The bold, the brave, and transparent: Speaking truth to power in public health evaluation

Session Number: 1387
Track: Health Evaluation
Session Type: Panel
Tags: Best Practices, community health, evaluation strategies, public health
Session Chair: Ayana Perkins [Senior Evaluation Consultant - Infinite Services and Solutions]
Presenter 1: Alexandra Catherine Hayes Nowakowski [Research Faculy I - Florida State University College of Medicine]
Presenter 2: Anne LaFond [Director JSI Center for Health Information, Monitoring and Evaluation - John Snow, Inc.]
Presenter 3: Chris Kippes [Director of Epidemiology, Surveillance, and Informatics - Cuyahoga County Board of Health]
Presentation 3 Additional Author: Martha Halko [Deputy Director - Cuyahoga County Board of Health]
Session Facilitator: Ayana Perkins [Senior Evaluation Consultant - Infinite Services and Solutions]
First Author or Discussion Group Leader: Ayana Perkins [Senior Evaluation Consultant - Infinite Services and Solutions]
Second Author or Discussion Group Leader: Robin Kuwahara [Health Scientist - CENTERS FOR DISEASE CONTROL]
Third Author or Discussion Group Leader: Alexandra Catherine Hayes Nowakowski [Research Faculy I - Florida State University College of Medicine]
Time: Nov 02, 2018 (04:30 PM - 05:30 PM)
Room: CC - 6

Abstract 1 Title: How evaluators can engage elements of their personal biography to facilitate building trusting relationships with asthma patients and other service users
Presentation Abstract 1:

Dr. Alexandra "Xan" C.H. Nowakowski is a medical sociologist and public health program evaluator whose work centers lived experience of hardship and marginalization. They engage their lived experiences of queer and gender identity as well as cystic fibrosis in connecting with people in underserved communities who receive public health services. Dr. Nowakowski has served for the past six years as an evaluator for the Florida Asthma Program and Coalition. Their presentation for this panel will focus primarily on experiences of engaging people from low-income, racial minority, and otherwise medically underserved populations in asthma services evaluation. It will also include anecdotes about community health assessment for local clinics. Dr. Nowakowski's examples will center how evaluators engaging elements of their personal biography can facilitate building trusting relationships with service users.


Abstract 2 Title: Understanding where human rights barriers lie: A critical step to address challenges in health equity
Presentation Abstract 2:

Stigma, discrimination, neglect or other violations of human rights associated with infectious diseases such as HIV and TB act as barriers limiting the uptake of and adherence to prevention, care and treatment services. Such discrimination and marginalization result in decreased health coverage, equity and access to services. It is critical to understand where these barriers lie and how they can be removed to ensure the success of HIV and TB programming in countries. The Global Fund for HIV AIDS, TB and Malaria has recently undertaken an effort to conduct baseline assessments in 20 countries to document the nature and extent of human rights-related barriers, as well as the existing and proposed programs necessary to address them.  The costing of such programs will provide an opportunity to address these barriers by scaling up programs focusing on people made vulnerable by discrimination and criminalization. This presentation will showcase this global effort.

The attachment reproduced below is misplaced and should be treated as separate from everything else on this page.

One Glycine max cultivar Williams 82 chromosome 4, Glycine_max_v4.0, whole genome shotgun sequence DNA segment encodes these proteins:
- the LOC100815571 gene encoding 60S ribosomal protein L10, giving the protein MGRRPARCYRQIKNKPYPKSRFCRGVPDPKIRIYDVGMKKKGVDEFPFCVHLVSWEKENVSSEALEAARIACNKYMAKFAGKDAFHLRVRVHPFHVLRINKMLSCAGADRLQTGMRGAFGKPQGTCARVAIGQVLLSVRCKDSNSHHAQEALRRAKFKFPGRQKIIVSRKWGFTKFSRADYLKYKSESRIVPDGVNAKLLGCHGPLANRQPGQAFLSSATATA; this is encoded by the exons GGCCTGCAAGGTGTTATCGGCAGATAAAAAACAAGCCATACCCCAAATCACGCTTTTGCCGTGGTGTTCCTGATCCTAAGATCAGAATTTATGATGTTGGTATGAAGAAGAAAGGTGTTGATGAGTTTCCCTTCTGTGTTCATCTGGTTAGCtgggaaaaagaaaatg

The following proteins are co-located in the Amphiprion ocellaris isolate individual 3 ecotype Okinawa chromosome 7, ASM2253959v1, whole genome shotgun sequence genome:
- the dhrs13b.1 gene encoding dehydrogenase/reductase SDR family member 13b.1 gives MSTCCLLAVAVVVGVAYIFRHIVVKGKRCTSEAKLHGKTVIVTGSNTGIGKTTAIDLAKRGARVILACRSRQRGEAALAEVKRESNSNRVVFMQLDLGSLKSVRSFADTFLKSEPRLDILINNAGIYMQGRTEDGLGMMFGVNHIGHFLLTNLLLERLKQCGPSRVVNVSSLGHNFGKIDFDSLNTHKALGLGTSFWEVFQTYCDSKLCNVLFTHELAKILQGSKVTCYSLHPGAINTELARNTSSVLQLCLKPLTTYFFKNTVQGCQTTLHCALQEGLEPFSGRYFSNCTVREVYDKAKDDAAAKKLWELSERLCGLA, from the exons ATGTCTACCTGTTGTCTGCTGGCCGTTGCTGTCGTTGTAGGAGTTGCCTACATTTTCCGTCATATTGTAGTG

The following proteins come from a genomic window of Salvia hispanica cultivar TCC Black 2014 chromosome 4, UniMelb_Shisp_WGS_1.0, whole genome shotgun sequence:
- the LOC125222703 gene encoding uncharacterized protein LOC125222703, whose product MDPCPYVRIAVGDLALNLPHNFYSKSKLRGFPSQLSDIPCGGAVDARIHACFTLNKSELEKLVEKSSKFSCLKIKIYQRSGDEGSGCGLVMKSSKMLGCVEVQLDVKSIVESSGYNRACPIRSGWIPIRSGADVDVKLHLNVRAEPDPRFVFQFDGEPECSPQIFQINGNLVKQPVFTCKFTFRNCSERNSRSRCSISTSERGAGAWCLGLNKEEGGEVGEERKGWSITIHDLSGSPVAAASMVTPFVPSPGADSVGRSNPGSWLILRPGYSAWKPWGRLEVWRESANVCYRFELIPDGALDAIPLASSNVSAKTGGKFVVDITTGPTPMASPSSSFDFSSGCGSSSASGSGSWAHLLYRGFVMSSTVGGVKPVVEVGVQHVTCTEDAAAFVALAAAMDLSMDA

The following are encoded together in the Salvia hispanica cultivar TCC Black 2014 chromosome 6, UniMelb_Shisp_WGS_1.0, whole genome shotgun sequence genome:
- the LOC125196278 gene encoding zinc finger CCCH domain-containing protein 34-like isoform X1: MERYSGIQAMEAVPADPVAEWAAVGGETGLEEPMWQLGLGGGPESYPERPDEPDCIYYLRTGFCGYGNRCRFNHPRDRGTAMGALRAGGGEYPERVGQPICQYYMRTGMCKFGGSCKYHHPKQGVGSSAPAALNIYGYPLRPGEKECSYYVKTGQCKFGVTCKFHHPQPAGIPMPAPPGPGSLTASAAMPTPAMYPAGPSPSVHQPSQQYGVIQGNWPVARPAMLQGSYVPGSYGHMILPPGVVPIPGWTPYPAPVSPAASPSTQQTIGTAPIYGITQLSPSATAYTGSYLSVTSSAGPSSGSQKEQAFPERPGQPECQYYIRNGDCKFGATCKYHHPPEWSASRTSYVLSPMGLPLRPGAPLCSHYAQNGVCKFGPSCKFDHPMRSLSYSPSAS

Abstract 3 Title: A Road to Health Equity: Embracing Historical Truths and the Power of Collaboration
Presentation Abstract 3:

The Health Improvement Partnership – Cuyahoga (HIP-Cuyahoga), a large and diverse collaborative in Cuyahoga County, Ohio, is harnessing its collective power to build opportunities for EVERYONE to achieve their fullest health potential. Recognizing that differences in opportunities to be healthy are unfair and unjust, HIP-Cuyahoga is creating a new narrative for public health by taking a head and heart approach to working with key stakeholders to address the structural, systemic and institutional barriers at the root of local health disparities.  Through the Head approach the partnership considers and evaluates the evidence needed to implement effective programs and policies, recognizing the importance of having a reliable and clear picture of where the worst health outcomes are in the county. Through the Heart approach the partnership considers why data matters and considers who benefits and who is burdened by the conditions and circumstances that community members are living, working, learning and playing in. 


Audience Level: All Audiences

Session Abstract (150 words): 

Integrating health equity in evaluation helps assure that the social, environmental and economic factors that affect specific populations are appropriately addressed. When there is omission of health equity indicators from public health evaluations, what is evaluator’s role in “speaking truth to power”? This panel asserts that evaluators should communicate equity’s importance because its omission undermines public health and good evaluation practice. Panel will discuss strategies on how to include health equity in public health evaluation by a) engaging elements of evaluator’s personal biography to facilitate building trusting relationships with asthma patients and other service users;  b) guiding international and domestic programs towards health equity with transparency, c) using qualitative methods to highlight factors that influence health equity in evaluation of asthma and other chronic diseases using CDC Evaluation Framework, and d) employing an equity lens to demonstrate progress and impact across complex web of traditional public health and social change.